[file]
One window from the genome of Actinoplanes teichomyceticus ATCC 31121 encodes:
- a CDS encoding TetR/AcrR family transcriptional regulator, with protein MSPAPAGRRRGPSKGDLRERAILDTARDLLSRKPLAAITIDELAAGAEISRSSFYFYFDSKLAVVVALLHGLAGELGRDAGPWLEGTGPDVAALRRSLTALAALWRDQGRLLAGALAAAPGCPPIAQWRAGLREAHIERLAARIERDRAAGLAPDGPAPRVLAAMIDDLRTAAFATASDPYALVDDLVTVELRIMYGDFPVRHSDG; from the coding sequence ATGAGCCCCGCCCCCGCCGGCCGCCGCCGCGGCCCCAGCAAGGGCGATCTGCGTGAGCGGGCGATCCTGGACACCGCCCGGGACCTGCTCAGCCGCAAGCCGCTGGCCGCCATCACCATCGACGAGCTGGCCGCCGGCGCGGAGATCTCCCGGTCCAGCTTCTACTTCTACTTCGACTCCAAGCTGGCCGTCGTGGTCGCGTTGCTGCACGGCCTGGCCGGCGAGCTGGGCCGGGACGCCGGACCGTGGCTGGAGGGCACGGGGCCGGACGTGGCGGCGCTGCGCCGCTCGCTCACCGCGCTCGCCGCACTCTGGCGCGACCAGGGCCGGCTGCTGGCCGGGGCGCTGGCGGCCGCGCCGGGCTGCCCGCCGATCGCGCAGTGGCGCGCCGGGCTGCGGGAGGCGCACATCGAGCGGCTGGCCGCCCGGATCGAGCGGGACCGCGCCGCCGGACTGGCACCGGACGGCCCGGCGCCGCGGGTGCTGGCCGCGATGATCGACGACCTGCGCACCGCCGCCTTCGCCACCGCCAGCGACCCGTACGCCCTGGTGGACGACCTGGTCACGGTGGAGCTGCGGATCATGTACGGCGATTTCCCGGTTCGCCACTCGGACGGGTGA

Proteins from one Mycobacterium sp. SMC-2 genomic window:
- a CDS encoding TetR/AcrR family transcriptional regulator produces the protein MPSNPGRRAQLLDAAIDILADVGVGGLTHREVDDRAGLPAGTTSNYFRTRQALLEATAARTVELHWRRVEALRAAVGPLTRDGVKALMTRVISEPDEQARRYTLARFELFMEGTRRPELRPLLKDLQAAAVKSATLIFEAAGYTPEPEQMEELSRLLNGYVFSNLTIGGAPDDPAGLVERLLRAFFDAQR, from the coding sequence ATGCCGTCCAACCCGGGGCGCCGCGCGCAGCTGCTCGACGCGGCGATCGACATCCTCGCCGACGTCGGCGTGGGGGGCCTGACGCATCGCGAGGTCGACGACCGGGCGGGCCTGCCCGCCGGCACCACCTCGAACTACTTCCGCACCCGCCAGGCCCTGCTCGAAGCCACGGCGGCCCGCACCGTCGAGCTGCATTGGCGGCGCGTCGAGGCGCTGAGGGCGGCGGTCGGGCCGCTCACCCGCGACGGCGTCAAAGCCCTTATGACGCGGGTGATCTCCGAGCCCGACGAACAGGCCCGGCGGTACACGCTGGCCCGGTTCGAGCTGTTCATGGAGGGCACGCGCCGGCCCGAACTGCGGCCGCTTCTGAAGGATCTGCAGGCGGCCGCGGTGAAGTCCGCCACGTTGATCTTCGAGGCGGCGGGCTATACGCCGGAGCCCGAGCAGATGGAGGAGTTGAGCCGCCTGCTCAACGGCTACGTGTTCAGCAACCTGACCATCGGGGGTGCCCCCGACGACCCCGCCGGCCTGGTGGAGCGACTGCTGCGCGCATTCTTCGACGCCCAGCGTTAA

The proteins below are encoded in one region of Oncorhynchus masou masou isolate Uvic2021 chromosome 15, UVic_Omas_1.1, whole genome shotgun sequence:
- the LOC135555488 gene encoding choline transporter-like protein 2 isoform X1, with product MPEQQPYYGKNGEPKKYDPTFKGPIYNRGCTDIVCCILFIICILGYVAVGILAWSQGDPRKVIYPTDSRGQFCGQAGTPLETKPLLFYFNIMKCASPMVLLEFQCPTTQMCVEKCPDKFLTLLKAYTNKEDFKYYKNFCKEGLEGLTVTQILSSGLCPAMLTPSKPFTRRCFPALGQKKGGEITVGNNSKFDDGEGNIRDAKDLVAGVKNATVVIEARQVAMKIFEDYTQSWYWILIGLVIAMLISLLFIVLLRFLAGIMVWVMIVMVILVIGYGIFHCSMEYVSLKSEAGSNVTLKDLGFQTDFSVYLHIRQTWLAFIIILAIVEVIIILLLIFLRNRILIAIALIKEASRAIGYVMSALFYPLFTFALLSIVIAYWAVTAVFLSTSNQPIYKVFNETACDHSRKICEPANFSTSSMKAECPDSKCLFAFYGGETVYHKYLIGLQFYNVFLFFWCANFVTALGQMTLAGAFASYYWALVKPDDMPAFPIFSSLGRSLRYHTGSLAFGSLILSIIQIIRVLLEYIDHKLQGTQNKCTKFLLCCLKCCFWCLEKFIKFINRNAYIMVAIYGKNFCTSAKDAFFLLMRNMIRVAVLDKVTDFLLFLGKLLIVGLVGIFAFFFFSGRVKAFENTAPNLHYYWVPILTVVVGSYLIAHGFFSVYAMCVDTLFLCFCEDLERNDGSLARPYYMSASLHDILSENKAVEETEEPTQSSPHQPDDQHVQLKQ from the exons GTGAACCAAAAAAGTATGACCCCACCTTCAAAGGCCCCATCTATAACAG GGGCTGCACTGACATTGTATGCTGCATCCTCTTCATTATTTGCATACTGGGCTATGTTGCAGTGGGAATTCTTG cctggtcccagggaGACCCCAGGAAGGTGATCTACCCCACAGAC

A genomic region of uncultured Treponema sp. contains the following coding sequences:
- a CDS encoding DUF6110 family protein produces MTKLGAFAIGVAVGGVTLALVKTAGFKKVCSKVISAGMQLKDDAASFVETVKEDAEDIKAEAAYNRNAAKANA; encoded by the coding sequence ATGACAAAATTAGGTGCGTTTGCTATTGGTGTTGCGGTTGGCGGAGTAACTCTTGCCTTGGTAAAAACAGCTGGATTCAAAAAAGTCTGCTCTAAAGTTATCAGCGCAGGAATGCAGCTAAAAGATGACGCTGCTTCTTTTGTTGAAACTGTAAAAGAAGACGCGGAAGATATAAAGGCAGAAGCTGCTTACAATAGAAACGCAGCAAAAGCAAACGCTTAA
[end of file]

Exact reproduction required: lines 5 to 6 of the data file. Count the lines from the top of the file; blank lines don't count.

The proteins below are encoded in one region of Oncorhynchus masou masou isolate Uvic2021 chromosome 15, UVic_Omas_1.1, whole genome shotgun sequence:
- the LOC135555488 gene encoding choline transporter-like protein 2 isoform X1, with product MPEQQPYYGKNGEPKKYDPTFKGPIYNRGCTDIVCCILFIICILGYVAVGILAWSQGDPRKVIYPTDSRGQFCGQAGTPLETKPLLFYFNIMKCASPMVLLEFQCPTTQMCVEKCPDKFLTLLKAYTNKEDFKYYKNFCKEGLEGLTVTQILSSGLCPAMLTPSKPFTRRCFPALGQKKGGEITVGNNSKFDDGEGNIRDAKDLVAGVKNATVVIEARQVAMKIFEDYTQSWYWILIGLVIAMLISLLFIVLLRFLAGIMVWVMIVMVILVIGYGIFHCSMEYVSLKSEAGSNVTLKDLGFQTDFSVYLHIRQTWLAFIIILAIVEVIIILLLIFLRNRILIAIALIKEASRAIGYVMSALFYPLFTFALLSIVIAYWAVTAVFLSTSNQPIYKVFNETACDHSRKICEPANFSTSSMKAECPDSKCLFAFYGGETVYHKYLIGLQFYNVFLFFWCANFVTALGQMTLAGAFASYYWALVKPDDMPAFPIFSSLGRSLRYHTGSLAFGSLILSIIQIIRVLLEYIDHKLQGTQNKCTKFLLCCLKCCFWCLEKFIKFINRNAYIMVAIYGKNFCTSAKDAFFLLMRNMIRVAVLDKVTDFLLFLGKLLIVGLVGIFAFFFFSGRVKAFENTAPNLHYYWVPILTVVVGSYLIAHGFFSVYAMCVDTLFLCFCEDLERNDGSLARPYYMSASLHDILSENKAVEETEEPTQSSPHQPDDQHVQLKQ from the exons GTGAACCAAAAAAGTATGACCCCACCTTCAAAGGCCCCATCTATAACAG GGGCTGCACTGACATTGTATGCTGCATCCTCTTCATTATTTGCATACTGGGCTATGTTGCAGTGGGAATTCTTG cctggtcccagggaGACCCCAGGAAGGTGATCTACCCCACAGAC